Panasonic Targets Emerging Markets for Smartphone Comeback, Launching Smartphones in Africa in October


Panasonic is a global electronics brand that has so far failed to capitalize on the burgeoning smartphone. It has attempted, on several occasions, to enter the global smartphone with no success.

Losses made Panasonic exit the global mobile phone market a decade ago. Its last efforts to make a comeback 7 year after calling it quits in mobile resulted in it making losses totaling $45 million and, as a result, swore to leave the global smartphone market alone. It has since disappeared from the global scene but kept a relatively low profile in its home market, Japan, where it has continued releasing several feature devices and India where it has been pushing low-cost smartphones. Its mobile appetite is very much alive and it has managed to release devices like the world’s first 20 inch 4K Windows 8 tablet, the Panasonic Toughpad UT-MB5.


After that self-imposed sabbatical off the market, Panasonic is keen on making a serious comeback to the smartphone market. Instead of a global focus, however, it is keen on a handful of markets in Asia, the Middle East and Africa. Panasonic believes that it can successfully tap into the market everyone is after: the Indian smartphone market. Smartphone users in India are expected to hit the 168 million mark this year and Panasonic has seen its market share in that country rise by 3% according to the Economic Times of India. It is now targeting the top smartphone brands in India led by Samsung and several homegrown brands like Micromax, Karbonn and Intex.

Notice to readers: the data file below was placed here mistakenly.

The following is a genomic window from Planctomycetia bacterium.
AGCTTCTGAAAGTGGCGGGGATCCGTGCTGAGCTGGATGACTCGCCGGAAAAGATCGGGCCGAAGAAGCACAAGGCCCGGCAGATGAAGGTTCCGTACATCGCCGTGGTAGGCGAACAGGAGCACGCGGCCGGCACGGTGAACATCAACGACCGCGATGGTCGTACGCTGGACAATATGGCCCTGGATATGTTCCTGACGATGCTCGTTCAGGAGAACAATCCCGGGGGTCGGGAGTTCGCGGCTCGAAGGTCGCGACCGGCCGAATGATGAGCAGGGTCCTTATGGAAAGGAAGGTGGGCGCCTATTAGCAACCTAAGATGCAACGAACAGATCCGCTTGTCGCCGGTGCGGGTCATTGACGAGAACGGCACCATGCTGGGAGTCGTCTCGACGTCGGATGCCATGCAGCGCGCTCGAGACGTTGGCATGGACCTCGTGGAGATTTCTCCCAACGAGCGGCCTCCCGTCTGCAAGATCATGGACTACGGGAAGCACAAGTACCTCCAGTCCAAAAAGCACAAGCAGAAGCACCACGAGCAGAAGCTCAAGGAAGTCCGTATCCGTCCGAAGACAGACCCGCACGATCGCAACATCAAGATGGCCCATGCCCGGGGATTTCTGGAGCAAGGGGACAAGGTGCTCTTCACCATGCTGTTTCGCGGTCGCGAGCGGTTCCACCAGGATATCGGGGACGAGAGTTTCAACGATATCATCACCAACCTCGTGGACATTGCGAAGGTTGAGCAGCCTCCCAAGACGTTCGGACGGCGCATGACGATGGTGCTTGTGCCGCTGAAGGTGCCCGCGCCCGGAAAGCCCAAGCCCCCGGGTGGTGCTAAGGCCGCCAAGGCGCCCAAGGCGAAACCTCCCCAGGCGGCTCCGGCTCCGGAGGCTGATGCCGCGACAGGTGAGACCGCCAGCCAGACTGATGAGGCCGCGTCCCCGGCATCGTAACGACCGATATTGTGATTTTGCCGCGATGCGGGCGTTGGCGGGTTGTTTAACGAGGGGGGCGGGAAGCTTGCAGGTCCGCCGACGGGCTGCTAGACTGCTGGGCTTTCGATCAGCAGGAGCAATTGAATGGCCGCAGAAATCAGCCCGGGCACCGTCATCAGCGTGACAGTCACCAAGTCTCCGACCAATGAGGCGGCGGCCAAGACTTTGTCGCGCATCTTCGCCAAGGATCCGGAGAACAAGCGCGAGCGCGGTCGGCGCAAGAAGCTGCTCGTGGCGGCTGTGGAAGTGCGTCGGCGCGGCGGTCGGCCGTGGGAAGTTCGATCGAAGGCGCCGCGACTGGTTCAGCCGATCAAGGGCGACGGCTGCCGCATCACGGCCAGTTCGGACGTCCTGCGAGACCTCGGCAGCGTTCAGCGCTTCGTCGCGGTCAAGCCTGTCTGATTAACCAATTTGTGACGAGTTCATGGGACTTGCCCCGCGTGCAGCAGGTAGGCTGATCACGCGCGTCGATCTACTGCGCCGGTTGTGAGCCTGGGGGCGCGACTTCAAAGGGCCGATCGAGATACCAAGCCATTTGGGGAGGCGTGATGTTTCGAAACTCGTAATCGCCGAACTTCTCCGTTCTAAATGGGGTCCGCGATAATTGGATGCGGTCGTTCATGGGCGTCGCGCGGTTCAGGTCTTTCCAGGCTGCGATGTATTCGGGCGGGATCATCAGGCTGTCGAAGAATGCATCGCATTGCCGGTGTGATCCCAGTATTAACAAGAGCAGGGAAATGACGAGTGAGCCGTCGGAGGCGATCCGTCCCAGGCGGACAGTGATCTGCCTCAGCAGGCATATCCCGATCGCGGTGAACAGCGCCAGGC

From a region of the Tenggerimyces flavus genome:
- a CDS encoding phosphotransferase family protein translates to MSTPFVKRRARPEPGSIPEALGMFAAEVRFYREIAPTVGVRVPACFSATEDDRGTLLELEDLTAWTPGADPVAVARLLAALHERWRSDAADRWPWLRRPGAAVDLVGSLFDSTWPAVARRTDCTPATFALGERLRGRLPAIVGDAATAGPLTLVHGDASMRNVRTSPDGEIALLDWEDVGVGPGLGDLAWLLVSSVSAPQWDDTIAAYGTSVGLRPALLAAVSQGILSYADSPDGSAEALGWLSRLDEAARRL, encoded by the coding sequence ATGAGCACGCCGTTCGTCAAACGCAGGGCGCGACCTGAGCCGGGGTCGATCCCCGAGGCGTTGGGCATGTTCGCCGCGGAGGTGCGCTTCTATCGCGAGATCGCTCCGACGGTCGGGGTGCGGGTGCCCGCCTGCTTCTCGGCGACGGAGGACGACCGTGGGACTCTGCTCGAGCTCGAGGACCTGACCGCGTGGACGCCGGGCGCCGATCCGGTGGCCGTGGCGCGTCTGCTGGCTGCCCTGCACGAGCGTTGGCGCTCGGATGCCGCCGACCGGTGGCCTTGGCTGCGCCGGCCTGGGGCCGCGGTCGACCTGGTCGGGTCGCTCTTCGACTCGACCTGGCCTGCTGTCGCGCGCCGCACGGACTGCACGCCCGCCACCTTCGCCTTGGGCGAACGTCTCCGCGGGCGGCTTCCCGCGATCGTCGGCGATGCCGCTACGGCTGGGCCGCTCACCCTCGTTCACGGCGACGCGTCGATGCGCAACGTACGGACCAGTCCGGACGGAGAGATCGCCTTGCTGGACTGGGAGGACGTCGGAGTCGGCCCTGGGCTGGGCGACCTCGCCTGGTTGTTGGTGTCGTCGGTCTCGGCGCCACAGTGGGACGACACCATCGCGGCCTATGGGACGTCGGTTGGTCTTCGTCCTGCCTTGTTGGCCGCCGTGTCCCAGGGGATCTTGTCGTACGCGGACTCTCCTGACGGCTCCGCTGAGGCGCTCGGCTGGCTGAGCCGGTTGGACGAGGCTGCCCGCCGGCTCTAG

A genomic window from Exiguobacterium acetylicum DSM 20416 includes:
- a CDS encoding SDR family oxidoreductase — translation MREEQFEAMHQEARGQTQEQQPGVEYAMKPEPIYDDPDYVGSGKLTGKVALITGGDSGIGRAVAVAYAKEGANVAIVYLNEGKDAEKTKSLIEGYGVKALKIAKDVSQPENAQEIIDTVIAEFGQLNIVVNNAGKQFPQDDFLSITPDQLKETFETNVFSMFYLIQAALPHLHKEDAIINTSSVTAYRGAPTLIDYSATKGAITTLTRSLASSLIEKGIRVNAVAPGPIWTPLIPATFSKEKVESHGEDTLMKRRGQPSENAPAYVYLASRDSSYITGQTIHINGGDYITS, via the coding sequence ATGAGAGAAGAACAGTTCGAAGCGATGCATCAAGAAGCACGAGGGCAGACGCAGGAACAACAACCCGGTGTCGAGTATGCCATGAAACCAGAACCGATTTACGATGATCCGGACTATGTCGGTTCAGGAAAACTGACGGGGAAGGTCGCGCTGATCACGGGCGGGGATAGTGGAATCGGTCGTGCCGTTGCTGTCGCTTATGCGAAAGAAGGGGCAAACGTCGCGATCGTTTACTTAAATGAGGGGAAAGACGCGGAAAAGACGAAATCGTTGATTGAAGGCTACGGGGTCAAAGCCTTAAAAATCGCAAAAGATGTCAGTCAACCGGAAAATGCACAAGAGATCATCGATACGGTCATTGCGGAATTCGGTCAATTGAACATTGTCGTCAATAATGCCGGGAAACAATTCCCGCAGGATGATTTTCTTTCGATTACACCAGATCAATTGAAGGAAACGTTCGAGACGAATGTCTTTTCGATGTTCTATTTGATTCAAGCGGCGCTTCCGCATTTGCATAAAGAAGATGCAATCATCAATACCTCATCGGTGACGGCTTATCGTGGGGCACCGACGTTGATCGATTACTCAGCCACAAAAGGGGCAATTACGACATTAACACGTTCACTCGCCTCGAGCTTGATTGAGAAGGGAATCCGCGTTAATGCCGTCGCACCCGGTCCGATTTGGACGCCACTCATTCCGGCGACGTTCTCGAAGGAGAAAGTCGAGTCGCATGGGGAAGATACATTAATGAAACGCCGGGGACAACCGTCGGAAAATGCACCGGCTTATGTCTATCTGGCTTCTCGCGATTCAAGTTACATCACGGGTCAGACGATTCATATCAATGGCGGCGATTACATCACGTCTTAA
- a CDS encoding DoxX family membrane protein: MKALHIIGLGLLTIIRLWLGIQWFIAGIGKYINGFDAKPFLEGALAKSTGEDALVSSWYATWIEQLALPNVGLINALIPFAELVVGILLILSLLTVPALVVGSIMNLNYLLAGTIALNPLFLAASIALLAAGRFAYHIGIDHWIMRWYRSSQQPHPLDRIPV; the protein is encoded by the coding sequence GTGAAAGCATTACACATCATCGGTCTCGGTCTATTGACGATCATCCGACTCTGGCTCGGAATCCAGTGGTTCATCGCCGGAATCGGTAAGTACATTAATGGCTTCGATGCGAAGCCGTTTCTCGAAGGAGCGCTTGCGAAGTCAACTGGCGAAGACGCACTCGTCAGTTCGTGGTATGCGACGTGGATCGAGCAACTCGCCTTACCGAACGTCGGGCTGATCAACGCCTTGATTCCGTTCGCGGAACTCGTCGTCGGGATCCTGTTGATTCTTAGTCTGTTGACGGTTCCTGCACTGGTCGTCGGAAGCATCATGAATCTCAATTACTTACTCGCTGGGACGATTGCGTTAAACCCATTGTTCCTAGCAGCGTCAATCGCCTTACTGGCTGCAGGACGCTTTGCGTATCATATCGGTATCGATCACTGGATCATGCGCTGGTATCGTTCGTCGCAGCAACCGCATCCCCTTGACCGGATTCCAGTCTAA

In the Middle East, Panasonic is expected to avail its smartphones in Dubai, Iran and Saudi Arabia in a week’s time. The company has already introduced its smartphones in Sri Lanka and Nepal. On the African continent, South Africa will be the first country to get Panasonic smartphones in October. This will be overseen by the Panasonic Marketing Middle East & Africa FZE (PMMAF) team, a Dubai-based subsidiary of Panasonic Corporation Japan, that was also responsible for the recent push into the East African region.

Interestingly, with the exception of South Africa, Iran and Saudi Arabia, all the countries that Panasonic is eyeing are where Google has already introduced its own low-cost smartphones in conjunction with its partners under the Android One program. India got Android One first before the program expanded into nearby Nepal and Sri Lanka. The United Arab Emirates is the latest to join the Android One bandwagon with the Infinix Hot 2 smartphone which was introduced into the market just a week ago. The same smartphone is currently on sale under the program in several African countries.

It will be interesting to see if Panasonic can build on the gains it has made in the Indian market and translate them into successes not just in India but also in other markets and the overall impact its “re-entry” into the very competitive smartphone market makes.


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Emmanuel writes on mobile hardware, software and platforms.